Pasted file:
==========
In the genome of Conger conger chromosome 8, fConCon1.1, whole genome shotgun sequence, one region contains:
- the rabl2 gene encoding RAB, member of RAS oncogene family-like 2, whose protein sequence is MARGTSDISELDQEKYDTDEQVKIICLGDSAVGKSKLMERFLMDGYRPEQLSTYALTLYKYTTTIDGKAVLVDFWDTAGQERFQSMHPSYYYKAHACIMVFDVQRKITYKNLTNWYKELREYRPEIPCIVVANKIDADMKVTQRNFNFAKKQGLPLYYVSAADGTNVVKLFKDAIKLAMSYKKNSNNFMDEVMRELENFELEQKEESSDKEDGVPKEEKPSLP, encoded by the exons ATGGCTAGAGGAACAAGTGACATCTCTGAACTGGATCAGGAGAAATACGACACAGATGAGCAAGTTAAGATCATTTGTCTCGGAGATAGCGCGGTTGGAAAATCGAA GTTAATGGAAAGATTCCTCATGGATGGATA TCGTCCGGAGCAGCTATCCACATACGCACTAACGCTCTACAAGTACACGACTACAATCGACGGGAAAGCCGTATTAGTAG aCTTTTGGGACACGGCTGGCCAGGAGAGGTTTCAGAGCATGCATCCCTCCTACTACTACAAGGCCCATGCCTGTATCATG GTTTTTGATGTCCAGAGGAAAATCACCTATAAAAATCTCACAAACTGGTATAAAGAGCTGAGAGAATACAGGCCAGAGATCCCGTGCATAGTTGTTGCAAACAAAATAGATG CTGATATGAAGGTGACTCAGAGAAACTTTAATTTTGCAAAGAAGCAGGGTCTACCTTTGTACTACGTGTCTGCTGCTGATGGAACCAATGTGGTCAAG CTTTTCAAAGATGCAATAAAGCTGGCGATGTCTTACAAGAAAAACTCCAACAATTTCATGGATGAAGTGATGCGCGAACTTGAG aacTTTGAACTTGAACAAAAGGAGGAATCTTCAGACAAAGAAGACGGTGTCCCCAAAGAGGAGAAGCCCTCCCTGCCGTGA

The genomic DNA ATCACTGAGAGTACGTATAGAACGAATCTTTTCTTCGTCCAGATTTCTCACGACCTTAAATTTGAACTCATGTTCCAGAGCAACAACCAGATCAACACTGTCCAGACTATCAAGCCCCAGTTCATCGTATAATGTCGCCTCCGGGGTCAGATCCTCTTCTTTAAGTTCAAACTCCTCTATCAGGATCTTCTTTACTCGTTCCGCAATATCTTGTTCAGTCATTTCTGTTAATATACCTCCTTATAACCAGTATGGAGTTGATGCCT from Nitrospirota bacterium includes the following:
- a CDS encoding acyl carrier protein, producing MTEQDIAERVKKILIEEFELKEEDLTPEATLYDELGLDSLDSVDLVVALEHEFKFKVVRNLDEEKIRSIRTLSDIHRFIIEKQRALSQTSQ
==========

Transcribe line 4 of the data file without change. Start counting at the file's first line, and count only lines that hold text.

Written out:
- a CDS encoding acyl carrier protein, producing MTEQDIAERVKKILIEEFELKEEDLTPEATLYDELGLDSLDSVDLVVALEHEFKFKVVRNLDEEKIRSIRTLSDIHRFIIEKQRALSQTSQ